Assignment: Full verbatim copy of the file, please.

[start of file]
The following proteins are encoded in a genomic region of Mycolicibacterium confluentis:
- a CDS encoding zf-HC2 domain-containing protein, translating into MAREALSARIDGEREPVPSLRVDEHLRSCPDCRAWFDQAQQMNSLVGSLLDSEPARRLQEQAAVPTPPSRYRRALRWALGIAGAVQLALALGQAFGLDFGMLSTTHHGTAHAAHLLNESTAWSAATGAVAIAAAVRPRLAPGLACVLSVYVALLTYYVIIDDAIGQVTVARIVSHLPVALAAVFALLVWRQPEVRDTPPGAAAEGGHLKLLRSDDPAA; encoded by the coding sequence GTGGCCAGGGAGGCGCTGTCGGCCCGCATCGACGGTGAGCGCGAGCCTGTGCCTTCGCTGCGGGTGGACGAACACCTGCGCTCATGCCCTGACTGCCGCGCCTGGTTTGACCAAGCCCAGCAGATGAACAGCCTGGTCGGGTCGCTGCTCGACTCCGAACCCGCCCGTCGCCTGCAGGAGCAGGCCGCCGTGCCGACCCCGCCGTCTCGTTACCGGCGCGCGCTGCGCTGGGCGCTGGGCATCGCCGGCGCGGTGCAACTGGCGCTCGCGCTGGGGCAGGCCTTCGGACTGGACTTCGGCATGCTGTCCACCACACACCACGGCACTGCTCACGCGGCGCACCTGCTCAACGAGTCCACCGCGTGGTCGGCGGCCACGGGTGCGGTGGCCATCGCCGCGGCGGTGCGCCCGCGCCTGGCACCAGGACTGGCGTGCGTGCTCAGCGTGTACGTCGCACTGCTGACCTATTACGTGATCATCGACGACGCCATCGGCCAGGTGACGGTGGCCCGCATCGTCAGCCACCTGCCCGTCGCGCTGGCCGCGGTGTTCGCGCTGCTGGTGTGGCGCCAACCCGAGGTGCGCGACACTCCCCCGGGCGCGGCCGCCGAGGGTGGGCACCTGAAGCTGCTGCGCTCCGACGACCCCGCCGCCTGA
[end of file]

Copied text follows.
The following proteins are encoded in a genomic region of Mycolicibacterium confluentis:
- a CDS encoding zf-HC2 domain-containing protein, translating into MAREALSARIDGEREPVPSLRVDEHLRSCPDCRAWFDQAQQMNSLVGSLLDSEPARRLQEQAAVPTPPSRYRRALRWALGIAGAVQLALALGQAFGLDFGMLSTTHHGTAHAAHLLNESTAWSAATGAVAIAAAVRPRLAPGLACVLSVYVALLTYYVIIDDAIGQVTVARIVSHLPVALAAVFALLVWRQPEVRDTPPGAAAEGGHLKLLRSDDPAA; encoded by the coding sequence GTGGCCAGGGAGGCGCTGTCGGCCCGCATCGACGGTGAGCGCGAGCCTGTGCCTTCGCTGCGGGTGGACGAACACCTGCGCTCATGCCCTGACTGCCGCGCCTGGTTTGACCAAGCCCAGCAGATGAACAGCCTGGTCGGGTCGCTGCTCGACTCCGAACCCGCCCGTCGCCTGCAGGAGCAGGCCGCCGTGCCGACCCCGCCGTCTCGTTACCGGCGCGCGCTGCGCTGGGCGCTGGGCATCGCCGGCGCGGTGCAACTGGCGCTCGCGCTGGGGCAGGCCTTCGGACTGGACTTCGGCATGCTGTCCACCACACACCACGGCACTGCTCACGCGGCGCACCTGCTCAACGAGTCCACCGCGTGGTCGGCGGCCACGGGTGCGGTGGCCATCGCCGCGGCGGTGCGCCCGCGCCTGGCACCAGGACTGGCGTGCGTGCTCAGCGTGTACGTCGCACTGCTGACCTATTACGTGATCATCGACGACGCCATCGGCCAGGTGACGGTGGCCCGCATCGTCAGCCACCTGCCCGTCGCGCTGGCCGCGGTGTTCGCGCTGCTGGTGTGGCGCCAACCCGAGGTGCGCGACACTCCCCCGGGCGCGGCCGCCGAGGGTGGGCACCTGAAGCTGCTGCGCTCCGACGACCCCGCCGCCTGA